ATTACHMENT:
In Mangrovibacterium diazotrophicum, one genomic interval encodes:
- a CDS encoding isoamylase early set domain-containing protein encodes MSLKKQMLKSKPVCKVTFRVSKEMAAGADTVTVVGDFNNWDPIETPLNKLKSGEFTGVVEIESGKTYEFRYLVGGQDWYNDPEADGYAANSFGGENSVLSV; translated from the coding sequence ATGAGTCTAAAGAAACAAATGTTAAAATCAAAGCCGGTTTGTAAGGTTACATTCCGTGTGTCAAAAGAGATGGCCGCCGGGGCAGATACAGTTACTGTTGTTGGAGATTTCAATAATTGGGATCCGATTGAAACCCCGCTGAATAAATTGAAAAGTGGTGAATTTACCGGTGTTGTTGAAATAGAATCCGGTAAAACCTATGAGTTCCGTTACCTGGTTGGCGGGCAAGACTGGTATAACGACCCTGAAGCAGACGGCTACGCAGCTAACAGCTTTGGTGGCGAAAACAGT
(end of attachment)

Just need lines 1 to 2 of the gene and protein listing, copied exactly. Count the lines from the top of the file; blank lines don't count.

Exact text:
In Mangrovibacterium diazotrophicum, one genomic interval encodes:
- a CDS encoding isoamylase early set domain-containing protein encodes MSLKKQMLKSKPVCKVTFRVSKEMAAGADTVTVVGDFNNWDPIETPLNKLKSGEFTGVVEIESGKTYEFRYLVGGQDWYNDPEADGYAANSFGGENSVLSV; translated from the coding sequence ATGAGTCTAAAGAAACAAATGTTAAAATCAAAGCCGGTTTGTAAGGTTACATTCCGTGTGTCAAAAGAGATGGCCGCCGGGGCAGATACAGTTACTGTTGTTGGAGATTTCAATAATTGGGATCCGATTGAAACCCCGCTGAATAAATTGAAAAGTGGTGAATTTACCGGTGTTGTTGAAATAGAATCCGGTAAAACCTATGAGTTCCGTTACCTGGTTGGCGGGCAAGACTGGTATAACGACCCTGAAGCAGACGGCTACGCAGCTAACAGCTTTGGTGGCGAAAACAGT